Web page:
In previous installments of this series, NEIS has attempted to keep the size down to 1-2 pages max.  This issue it too important to confine to that limit.

A major paper was recently released that raises a serious performance issue for those in favor of continued use of nuclear power.  It comes at a critical time when states are debating enormous bailouts of existing nuclear plants that would delay implementation and continue the underfunding of renewable energy, efficiency, storage and transmission upgrades; and entertaining the fanciful promises of a future generation of nuclear reactors being pitched as “solutions” to the climate crisis.

The report, “Increase in frequency of nuclear power outages due to changing climate,” (Nature Energy | VOL 6 | July 2021 | 755–762 | www.nature.com/natureenergy)[1] reveals the vulnerability of nuclear power plants to the extreme weather conditions of the ever-escalating climate crisis.  The Report found:

“In the 1990s, the average frequency of environment-induced outages (full and partial) was around 0.2 outage per reactor-year, but since then it has increased by around eightfold, reaching an average of 1.5 in the past decade.” (emphasis ours). [1] Read more

THE CORROSIVE EFFECTS OF NUCLEAR BAILOUTS

David Kraft, Director, Nuclear Energy Information Service

July 15, 2021

Nuclear bailouts represent the government’s way of turning people into utility ATM machines.  At the state level, that would be ratepayers.  At the federal level, that would be the U.S. taxpayers.  It’s always easier to spend somebody else’s money, especially when trying to score political points with voters and donors.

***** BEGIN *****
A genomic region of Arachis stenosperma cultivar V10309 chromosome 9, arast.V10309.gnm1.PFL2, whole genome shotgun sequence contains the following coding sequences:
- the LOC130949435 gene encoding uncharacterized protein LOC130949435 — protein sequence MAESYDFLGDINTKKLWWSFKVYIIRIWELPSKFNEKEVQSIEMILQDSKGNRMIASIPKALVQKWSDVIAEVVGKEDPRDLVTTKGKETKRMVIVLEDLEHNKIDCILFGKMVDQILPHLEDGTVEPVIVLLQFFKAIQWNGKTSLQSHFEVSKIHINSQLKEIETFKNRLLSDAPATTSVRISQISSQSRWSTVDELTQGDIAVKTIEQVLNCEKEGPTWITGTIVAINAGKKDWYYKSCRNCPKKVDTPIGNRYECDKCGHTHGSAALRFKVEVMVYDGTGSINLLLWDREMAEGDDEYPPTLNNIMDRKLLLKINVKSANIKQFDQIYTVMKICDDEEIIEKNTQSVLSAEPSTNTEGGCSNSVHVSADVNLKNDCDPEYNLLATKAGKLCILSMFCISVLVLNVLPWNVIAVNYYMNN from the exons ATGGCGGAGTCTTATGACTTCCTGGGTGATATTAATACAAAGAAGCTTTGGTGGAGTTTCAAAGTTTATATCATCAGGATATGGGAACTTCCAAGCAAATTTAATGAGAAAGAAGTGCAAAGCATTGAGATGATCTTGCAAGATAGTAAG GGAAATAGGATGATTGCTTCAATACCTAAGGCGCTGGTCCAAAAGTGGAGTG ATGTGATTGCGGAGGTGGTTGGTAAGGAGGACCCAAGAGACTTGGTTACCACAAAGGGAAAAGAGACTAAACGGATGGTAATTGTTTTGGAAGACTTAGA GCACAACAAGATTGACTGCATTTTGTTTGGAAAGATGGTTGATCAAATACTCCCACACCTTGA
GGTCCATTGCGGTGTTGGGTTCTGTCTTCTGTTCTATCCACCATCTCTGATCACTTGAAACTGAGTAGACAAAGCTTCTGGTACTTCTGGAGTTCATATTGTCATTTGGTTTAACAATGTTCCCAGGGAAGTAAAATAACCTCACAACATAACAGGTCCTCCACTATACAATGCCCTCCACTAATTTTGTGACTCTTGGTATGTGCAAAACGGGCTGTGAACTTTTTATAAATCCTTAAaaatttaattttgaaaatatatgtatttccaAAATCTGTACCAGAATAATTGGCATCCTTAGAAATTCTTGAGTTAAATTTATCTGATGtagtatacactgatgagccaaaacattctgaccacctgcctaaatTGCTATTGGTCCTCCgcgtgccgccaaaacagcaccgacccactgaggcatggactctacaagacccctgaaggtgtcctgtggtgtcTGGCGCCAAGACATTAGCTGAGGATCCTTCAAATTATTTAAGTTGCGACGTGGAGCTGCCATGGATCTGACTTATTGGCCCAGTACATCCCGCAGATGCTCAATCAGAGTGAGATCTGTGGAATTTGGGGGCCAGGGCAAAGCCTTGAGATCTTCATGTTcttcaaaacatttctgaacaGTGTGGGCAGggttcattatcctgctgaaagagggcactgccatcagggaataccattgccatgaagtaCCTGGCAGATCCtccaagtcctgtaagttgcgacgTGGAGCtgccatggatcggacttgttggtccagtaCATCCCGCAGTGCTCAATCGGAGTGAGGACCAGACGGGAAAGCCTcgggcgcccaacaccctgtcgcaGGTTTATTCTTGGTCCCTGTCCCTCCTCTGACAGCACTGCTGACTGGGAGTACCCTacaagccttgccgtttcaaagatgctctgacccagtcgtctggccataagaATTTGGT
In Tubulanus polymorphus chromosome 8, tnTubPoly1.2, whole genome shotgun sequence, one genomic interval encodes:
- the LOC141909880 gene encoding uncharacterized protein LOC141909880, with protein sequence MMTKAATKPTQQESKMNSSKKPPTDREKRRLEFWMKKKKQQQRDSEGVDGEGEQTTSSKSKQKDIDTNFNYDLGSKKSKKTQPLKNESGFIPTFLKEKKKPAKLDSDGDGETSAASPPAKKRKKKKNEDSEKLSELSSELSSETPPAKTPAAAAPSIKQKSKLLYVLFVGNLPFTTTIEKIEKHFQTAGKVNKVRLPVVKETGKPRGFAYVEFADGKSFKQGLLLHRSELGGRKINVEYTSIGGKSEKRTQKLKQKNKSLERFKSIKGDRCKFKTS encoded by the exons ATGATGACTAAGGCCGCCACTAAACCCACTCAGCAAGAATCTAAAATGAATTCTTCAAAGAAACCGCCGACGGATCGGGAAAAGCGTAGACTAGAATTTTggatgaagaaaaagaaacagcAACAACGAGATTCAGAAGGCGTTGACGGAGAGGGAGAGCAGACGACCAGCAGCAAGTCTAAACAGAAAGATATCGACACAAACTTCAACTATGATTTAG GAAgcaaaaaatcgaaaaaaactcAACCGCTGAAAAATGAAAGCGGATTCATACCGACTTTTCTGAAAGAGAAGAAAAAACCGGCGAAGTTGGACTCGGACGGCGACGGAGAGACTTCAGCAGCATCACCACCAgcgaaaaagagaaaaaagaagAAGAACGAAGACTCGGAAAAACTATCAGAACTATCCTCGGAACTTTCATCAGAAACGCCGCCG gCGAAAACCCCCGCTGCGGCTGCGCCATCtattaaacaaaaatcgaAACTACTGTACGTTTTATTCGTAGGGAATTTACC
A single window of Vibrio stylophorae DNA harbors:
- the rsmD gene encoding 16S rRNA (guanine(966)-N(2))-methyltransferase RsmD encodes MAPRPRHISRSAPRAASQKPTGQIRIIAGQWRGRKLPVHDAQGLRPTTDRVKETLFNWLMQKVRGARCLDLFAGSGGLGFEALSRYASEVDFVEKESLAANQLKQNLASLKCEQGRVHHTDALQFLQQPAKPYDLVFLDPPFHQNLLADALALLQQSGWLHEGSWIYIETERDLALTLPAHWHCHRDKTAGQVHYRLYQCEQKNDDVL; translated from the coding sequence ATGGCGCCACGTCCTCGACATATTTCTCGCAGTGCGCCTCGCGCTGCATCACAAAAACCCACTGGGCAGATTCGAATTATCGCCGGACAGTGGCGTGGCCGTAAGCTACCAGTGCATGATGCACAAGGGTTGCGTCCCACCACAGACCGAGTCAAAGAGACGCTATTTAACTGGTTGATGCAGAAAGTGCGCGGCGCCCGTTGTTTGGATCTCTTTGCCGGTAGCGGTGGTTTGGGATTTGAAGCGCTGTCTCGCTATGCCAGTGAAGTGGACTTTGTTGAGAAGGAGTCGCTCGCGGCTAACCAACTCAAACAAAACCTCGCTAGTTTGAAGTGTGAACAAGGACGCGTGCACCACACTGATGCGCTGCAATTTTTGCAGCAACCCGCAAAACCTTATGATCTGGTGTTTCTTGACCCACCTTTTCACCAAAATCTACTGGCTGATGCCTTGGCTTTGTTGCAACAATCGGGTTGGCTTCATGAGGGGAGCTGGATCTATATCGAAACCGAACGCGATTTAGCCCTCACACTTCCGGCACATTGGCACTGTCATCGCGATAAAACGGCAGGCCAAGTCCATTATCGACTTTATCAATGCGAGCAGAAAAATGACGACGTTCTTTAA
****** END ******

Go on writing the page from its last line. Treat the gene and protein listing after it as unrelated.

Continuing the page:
Nowhere is this more in evidence than in the states of Illinois and Ohio, characterized by not only outrageous nuclear bailouts imposed on ratepayers, but also horrendous amounts of political corruption essential and intrinsic to sealing the deals. Read more

Illinois Legislators should oppose Exelon’s current $700 million nuclear ransom demand.  You can’t build an energy future by bailing out the past.

Recent revelations [1] that Exelon’s business partner EDF is curbing its enthusiasm for the creation of Exelon’s spin-off company “SpinCo” should warn Illinois legislators about the danger of granting the recently proposed nuclear bailout [4].

Earlier this year Exelon announced it would be splitting off and segregating its money-losing, unprofitable nuclear reactors into a separate entity called “SpinCo.” Read more

STATEMENT ON ILLINOIS LEGISLATIVE INACTION

 ON ENERGY LEGISLATION

Tick…tick…tick…

Everything in its own time.  Or so the old saying goes.  The Illinois Legislature demonstrated that old maxim once again by failing to vote before the end of Spring session on a critical piece of energy legislation designed to create Illinois’ energy future.

The Planet has its own schedule, too.  The Intergovernmental Panel on Climate Change (IPCC) frantically warned in October 2018 that we humans have at best 10 years left – until 2028 – to totally revamp our energy and economic systems, or risk an irreversible climate crisis that could threaten the very functioning of civilization as we have come to know it.  In this regard it’s important to recall another old maxim:  Nature bats last.